*Some of this material was taken from a Wednesday morning prayer meeting taught by Kathy Tarr.

I Am Amazed!

As Easter approaches, I can not help but think about how amazing Jesus is. His sacrifice is astounding. Jesus gave himself up for our sins (Rom. 8:32; Gal. 1:3-4). He did the unthinkable. He came and made a way for mankind to be redeemed. He made a way for us to live!

“Christ loved us and gave Himself up for us…” (Eph. 5:2). Because Jesus died and is alive, I have seen Him move so much this year. I have seen the Lord bring freedom. He has opened blind eyes. He has changed people’s hearts. He has given life. He answered prayer. He has moved in so many ways. I am amazed at Jesus.

His sacrifice matters so much to me. He has turned my hard heart into a heart that can love Him. He has revealed Himself through His word. All I can say is when you see Jesus you will never be the same. I will never be the same!

I pray that my sweet boys will encounter Jesus like this.

God’s kindness is meant to lead you to repentance. For while we were still weak, at the right time Christ died for the ungodly. The word  is near you, in your mouth and heart. because, if you confess with your mouth that Jesus is Lord and believe in your heart that God raised him from the dead, you will be saved. For everyone who calls on the name of the Lord will be saved!



*(Romans 2:4b, 5:6, 10:8-9, 10:13)

Persevere: No Maternity Leave For Me

I’ve decided being a stay-at-home wife could be a full time job. I could spend weeks just organizing my closet. I could probably spend days just trying to find homes for all of my shoes. Let’s not even talk about it I tried to keep the pantry and fridge in perfect order.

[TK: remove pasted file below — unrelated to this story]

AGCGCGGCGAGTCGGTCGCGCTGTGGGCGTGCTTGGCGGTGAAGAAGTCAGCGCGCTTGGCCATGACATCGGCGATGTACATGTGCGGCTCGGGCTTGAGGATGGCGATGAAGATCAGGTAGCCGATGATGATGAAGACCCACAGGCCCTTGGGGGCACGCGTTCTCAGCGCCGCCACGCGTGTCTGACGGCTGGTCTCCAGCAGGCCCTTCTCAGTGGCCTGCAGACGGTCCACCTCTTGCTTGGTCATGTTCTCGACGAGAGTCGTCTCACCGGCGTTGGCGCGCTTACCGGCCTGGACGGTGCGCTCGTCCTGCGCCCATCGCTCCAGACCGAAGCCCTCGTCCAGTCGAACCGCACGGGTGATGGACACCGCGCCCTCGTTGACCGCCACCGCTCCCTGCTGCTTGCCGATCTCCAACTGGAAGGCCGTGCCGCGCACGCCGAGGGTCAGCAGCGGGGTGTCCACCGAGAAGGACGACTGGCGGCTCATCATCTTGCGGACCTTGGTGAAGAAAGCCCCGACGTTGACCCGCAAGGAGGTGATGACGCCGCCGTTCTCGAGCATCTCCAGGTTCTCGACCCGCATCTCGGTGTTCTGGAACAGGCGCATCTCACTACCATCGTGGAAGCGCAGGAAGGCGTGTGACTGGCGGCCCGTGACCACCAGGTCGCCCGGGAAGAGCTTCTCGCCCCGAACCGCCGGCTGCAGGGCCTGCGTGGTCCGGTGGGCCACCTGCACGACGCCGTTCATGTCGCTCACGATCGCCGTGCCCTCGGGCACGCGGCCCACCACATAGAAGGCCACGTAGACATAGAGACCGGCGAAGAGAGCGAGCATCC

I could literally spend my whole life trying to keep my house looking perfect. So what happens when I add children to this already full time job? For me, the goal changes. My goal is simple. Keep the children alive. Side note: I think it is a miracle that any child survives. I can’t tell you how many times Elias has nearly killed himself by bouncing off the couch head first or by face planting into a coffee table. It breaks my heart when he does this, but he has proven to be very resilient, and he is still breathing!

Between keeping the kids alive, feeding a baby every three hours, doing laundry, changing diapers, and tackling dishes there isn’t a whole lot of free time in my day.

My question for today is:

How do you keep your heart alive and in love with Jesus amidst the business? I’d love to hear your thoughts in the comments. Because I  can’t take a maternity leave from God, I have had to find new ways to be in His word when time is limited. Here are a few things that have helped me..

  1. Listen to the Bible. You can listen to the Bible here.
  2. Listen to sermons. You can listen to great sermons here or here.
  3. Listen to books on tape.
  4. Listen to worship music.
  5. Read a short devotional like Daily Light by Anne Graham Lotz.
  6. Memorize Scripture. I am currently memorizing in James.

While these things should not replace Bible study, they are still incredibly helpful. When I fill my mind with truth my day goes better. When I hear the Word of God my heart perseveres.

I love Jude’s call to press on. He says, “But you, beloved, building yourself up in your most holy faith and praying in the Holy Spirit, keep yourselves in the love of God, waiting for the mercy of our Lord Jesus Christ that leads to eternal life” (Jude 22).